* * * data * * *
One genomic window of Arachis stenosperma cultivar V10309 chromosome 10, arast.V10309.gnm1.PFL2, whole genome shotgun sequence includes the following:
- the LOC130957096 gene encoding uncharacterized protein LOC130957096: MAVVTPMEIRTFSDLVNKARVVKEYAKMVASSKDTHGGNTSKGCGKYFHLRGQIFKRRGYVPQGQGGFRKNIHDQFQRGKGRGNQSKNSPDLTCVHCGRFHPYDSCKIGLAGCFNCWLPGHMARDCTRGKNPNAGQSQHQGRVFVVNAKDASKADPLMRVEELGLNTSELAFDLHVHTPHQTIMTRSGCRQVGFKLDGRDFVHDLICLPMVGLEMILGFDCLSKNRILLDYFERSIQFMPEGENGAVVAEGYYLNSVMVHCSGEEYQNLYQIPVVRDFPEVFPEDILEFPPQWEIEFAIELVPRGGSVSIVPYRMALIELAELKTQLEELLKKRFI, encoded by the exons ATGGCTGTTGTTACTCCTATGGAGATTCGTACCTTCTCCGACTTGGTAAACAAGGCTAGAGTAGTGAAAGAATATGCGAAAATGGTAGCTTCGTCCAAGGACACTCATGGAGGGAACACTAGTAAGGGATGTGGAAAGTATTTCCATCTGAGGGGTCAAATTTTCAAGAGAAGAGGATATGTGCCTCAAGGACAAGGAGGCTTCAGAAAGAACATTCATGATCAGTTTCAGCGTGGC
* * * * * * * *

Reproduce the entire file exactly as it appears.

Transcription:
One genomic window of Arachis stenosperma cultivar V10309 chromosome 10, arast.V10309.gnm1.PFL2, whole genome shotgun sequence includes the following:
- the LOC130957096 gene encoding uncharacterized protein LOC130957096: MAVVTPMEIRTFSDLVNKARVVKEYAKMVASSKDTHGGNTSKGCGKYFHLRGQIFKRRGYVPQGQGGFRKNIHDQFQRGKGRGNQSKNSPDLTCVHCGRFHPYDSCKIGLAGCFNCWLPGHMARDCTRGKNPNAGQSQHQGRVFVVNAKDASKADPLMRVEELGLNTSELAFDLHVHTPHQTIMTRSGCRQVGFKLDGRDFVHDLICLPMVGLEMILGFDCLSKNRILLDYFERSIQFMPEGENGAVVAEGYYLNSVMVHCSGEEYQNLYQIPVVRDFPEVFPEDILEFPPQWEIEFAIELVPRGGSVSIVPYRMALIELAELKTQLEELLKKRFI, encoded by the exons ATGGCTGTTGTTACTCCTATGGAGATTCGTACCTTCTCCGACTTGGTAAACAAGGCTAGAGTAGTGAAAGAATATGCGAAAATGGTAGCTTCGTCCAAGGACACTCATGGAGGGAACACTAGTAAGGGATGTGGAAAGTATTTCCATCTGAGGGGTCAAATTTTCAAGAGAAGAGGATATGTGCCTCAAGGACAAGGAGGCTTCAGAAAGAACATTCATGATCAGTTTCAGCGTGGC